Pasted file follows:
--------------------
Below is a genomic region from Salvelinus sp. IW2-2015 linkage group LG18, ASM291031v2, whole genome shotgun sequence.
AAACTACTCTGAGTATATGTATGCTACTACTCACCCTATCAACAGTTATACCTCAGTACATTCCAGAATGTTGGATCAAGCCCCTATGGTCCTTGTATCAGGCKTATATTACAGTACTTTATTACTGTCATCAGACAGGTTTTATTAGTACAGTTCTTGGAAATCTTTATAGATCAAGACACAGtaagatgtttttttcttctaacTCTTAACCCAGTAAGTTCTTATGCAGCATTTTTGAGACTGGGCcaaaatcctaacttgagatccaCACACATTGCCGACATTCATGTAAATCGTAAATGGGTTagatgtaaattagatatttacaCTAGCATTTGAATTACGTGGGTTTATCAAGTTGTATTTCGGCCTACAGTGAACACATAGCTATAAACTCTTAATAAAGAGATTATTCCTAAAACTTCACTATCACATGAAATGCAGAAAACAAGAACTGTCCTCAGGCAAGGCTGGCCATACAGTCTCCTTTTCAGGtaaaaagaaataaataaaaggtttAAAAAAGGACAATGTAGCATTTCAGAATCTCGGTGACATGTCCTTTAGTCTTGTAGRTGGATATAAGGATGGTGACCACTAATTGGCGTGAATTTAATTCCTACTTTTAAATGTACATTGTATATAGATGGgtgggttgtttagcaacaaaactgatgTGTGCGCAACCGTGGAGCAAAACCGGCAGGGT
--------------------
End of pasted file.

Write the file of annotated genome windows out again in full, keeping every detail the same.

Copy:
Below is a genomic region from Salvelinus sp. IW2-2015 linkage group LG18, ASM291031v2, whole genome shotgun sequence.
AAACTACTCTGAGTATATGTATGCTACTACTCACCCTATCAACAGTTATACCTCAGTACATTCCAGAATGTTGGATCAAGCCCCTATGGTCCTTGTATCAGGCKTATATTACAGTACTTTATTACTGTCATCAGACAGGTTTTATTAGTACAGTTCTTGGAAATCTTTATAGATCAAGACACAGtaagatgtttttttcttctaacTCTTAACCCAGTAAGTTCTTATGCAGCATTTTTGAGACTGGGCcaaaatcctaacttgagatccaCACACATTGCCGACATTCATGTAAATCGTAAATGGGTTagatgtaaattagatatttacaCTAGCATTTGAATTACGTGGGTTTATCAAGTTGTATTTCGGCCTACAGTGAACACATAGCTATAAACTCTTAATAAAGAGATTATTCCTAAAACTTCACTATCACATGAAATGCAGAAAACAAGAACTGTCCTCAGGCAAGGCTGGCCATACAGTCTCCTTTTCAGGtaaaaagaaataaataaaaggtttAAAAAAGGACAATGTAGCATTTCAGAATCTCGGTGACATGTCCTTTAGTCTTGTAGRTGGATATAAGGATGGTGACCACTAATTGGCGTGAATTTAATTCCTACTTTTAAATGTACATTGTATATAGATGGgtgggttgtttagcaacaaaactgatgTGTGCGCAACCGTGGAGCAAAACCGGCAGGGT